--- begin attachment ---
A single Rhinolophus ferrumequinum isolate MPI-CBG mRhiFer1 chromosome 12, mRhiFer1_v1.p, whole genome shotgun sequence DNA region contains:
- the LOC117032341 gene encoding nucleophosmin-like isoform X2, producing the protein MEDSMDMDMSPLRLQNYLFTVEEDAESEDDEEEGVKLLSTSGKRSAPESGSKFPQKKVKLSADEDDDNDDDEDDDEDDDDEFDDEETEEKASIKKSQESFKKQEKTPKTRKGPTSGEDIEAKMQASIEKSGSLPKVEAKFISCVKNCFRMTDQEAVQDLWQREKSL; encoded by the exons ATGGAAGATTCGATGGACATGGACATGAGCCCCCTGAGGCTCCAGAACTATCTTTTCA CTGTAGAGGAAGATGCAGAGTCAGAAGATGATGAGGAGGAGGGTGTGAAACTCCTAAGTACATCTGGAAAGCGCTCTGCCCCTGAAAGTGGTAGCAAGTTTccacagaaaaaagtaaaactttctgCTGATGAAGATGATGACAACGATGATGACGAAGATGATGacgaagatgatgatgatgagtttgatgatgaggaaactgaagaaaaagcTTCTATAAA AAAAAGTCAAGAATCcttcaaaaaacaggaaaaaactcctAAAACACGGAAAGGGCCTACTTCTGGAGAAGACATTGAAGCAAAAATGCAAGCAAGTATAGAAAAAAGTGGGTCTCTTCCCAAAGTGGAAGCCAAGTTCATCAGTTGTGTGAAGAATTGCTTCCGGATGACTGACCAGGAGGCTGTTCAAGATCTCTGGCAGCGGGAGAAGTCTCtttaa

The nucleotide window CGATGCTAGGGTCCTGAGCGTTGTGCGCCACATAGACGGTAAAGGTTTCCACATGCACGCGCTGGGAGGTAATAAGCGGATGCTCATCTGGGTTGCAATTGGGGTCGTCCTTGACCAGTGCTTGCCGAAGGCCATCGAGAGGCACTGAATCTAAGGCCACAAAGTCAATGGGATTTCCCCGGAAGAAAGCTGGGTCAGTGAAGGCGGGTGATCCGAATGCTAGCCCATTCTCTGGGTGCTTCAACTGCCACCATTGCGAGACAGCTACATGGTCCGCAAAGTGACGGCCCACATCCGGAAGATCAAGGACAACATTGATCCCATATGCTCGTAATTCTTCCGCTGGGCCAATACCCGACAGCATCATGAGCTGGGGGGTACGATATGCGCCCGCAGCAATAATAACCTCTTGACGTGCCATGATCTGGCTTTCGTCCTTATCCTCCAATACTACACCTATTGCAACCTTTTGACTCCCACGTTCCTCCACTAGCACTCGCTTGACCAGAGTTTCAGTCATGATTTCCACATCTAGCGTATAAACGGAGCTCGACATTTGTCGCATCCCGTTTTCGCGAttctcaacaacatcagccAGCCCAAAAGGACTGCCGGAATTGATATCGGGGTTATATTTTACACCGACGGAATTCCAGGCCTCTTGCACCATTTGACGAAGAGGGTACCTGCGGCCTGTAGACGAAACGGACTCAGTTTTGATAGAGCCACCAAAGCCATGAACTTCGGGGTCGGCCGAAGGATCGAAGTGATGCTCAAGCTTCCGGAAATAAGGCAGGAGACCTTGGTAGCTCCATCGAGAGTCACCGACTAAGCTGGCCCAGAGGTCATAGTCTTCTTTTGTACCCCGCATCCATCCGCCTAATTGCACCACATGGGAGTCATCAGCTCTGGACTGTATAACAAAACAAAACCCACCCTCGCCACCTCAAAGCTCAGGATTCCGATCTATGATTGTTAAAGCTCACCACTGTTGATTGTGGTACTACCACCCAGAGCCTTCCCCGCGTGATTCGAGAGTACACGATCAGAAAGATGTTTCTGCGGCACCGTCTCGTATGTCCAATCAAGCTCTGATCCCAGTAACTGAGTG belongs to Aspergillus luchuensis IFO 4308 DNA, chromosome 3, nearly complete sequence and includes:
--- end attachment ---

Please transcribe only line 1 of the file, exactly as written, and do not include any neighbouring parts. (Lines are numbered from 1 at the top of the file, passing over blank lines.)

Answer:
A single Rhinolophus ferrumequinum isolate MPI-CBG mRhiFer1 chromosome 12, mRhiFer1_v1.p, whole genome shotgun sequence DNA region contains: